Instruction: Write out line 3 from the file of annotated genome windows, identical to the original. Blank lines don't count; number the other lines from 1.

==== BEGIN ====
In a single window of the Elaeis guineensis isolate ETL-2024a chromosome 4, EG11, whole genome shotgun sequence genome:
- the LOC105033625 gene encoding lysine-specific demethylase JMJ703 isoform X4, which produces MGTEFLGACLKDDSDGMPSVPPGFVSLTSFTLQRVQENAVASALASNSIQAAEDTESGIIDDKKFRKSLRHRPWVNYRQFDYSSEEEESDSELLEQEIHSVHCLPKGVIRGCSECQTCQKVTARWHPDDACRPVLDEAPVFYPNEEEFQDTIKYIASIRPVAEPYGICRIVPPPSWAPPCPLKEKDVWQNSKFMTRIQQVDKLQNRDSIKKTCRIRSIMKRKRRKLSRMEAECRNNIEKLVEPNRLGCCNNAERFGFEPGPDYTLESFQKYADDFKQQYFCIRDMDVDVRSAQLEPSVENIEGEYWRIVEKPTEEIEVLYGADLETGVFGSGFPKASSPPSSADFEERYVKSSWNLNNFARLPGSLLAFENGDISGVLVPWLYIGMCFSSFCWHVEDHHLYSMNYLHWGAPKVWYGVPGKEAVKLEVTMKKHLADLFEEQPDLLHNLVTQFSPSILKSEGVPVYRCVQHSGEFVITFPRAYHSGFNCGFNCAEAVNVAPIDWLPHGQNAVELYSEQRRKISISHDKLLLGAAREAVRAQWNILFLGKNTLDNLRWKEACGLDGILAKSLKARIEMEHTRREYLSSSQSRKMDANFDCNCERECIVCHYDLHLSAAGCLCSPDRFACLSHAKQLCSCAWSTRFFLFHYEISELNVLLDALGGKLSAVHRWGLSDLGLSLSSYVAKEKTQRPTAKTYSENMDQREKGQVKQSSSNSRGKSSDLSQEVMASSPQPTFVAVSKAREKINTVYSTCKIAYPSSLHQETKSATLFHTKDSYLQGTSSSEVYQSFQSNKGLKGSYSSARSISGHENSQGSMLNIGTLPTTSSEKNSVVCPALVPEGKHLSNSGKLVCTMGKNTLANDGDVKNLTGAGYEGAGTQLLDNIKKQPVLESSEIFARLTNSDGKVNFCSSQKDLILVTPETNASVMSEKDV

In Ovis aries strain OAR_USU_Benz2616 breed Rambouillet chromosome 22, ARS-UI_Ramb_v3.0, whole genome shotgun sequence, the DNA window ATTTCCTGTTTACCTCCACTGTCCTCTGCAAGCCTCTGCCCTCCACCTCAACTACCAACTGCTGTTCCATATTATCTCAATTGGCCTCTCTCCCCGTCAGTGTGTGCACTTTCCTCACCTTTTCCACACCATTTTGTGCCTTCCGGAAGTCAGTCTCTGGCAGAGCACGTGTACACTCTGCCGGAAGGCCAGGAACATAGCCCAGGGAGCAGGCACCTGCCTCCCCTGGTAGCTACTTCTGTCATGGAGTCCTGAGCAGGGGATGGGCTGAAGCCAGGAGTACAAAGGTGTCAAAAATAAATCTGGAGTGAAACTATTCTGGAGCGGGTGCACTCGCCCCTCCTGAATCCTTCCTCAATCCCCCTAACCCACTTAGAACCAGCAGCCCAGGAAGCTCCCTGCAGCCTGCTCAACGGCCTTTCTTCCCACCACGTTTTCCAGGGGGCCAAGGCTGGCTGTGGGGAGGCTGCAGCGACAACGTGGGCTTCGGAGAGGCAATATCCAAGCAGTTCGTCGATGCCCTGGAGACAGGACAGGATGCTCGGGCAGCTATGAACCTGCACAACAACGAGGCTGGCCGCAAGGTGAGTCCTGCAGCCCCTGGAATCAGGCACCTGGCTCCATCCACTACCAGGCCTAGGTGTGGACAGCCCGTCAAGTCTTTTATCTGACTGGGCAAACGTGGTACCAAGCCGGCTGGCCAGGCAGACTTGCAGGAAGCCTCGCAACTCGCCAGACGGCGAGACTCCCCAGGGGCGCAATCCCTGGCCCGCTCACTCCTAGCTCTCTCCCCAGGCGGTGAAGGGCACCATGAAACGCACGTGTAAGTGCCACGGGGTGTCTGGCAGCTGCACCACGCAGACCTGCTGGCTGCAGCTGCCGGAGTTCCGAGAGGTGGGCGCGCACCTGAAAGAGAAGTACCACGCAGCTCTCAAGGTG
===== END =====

In Ovis aries strain OAR_USU_Benz2616 breed Rambouillet chromosome 22, ARS-UI_Ramb_v3.0, whole genome shotgun sequence, the DNA window ATTTCCTGTTTACCTCCACTGTCCTCTGCAAGCCTCTGCCCTCCACCTCAACTACCAACTGCTGTTCCATATTATCTCAATTGGCCTCTCTCCCCGTCAGTGTGTGCACTTTCCTCACCTTTTCCACACCATTTTGTGCCTTCCGGAAGTCAGTCTCTGGCAGAGCACGTGTACACTCTGCCGGAAGGCCAGGAACATAGCCCAGGGAGCAGGCACCTGCCTCCCCTGGTAGCTACTTCTGTCATGGAGTCCTGAGCAGGGGATGGGCTGAAGCCAGGAGTACAAAGGTGTCAAAAATAAATCTGGAGTGAAACTATTCTGGAGCGGGTGCACTCGCCCCTCCTGAATCCTTCCTCAATCCCCCTAACCCACTTAGAACCAGCAGCCCAGGAAGCTCCCTGCAGCCTGCTCAACGGCCTTTCTTCCCACCACGTTTTCCAGGGGGCCAAGGCTGGCTGTGGGGAGGCTGCAGCGACAACGTGGGCTTCGGAGAGGCAATATCCAAGCAGTTCGTCGATGCCCTGGAGACAGGACAGGATGCTCGGGCAGCTATGAACCTGCACAACAACGAGGCTGGCCGCAAGGTGAGTCCTGCAGCCCCTGGAATCAGGCACCTGGCTCCATCCACTACCAGGCCTAGGTGTGGACAGCCCGTCAAGTCTTTTATCTGACTGGGCAAACGTGGTACCAAGCCGGCTGGCCAGGCAGACTTGCAGGAAGCCTCGCAACTCGCCAGACGGCGAGACTCCCCAGGGGCGCAATCCCTGGCCCGCTCACTCCTAGCTCTCTCCCCAGGCGGTGAAGGGCACCATGAAACGCACGTGTAAGTGCCACGGGGTGTCTGGCAGCTGCACCACGCAGACCTGCTGGCTGCAGCTGCCGGAGTTCCGAGAGGTGGGCGCGCACCTGAAAGAGAAGTACCACGCAGCTCTCAAGGTG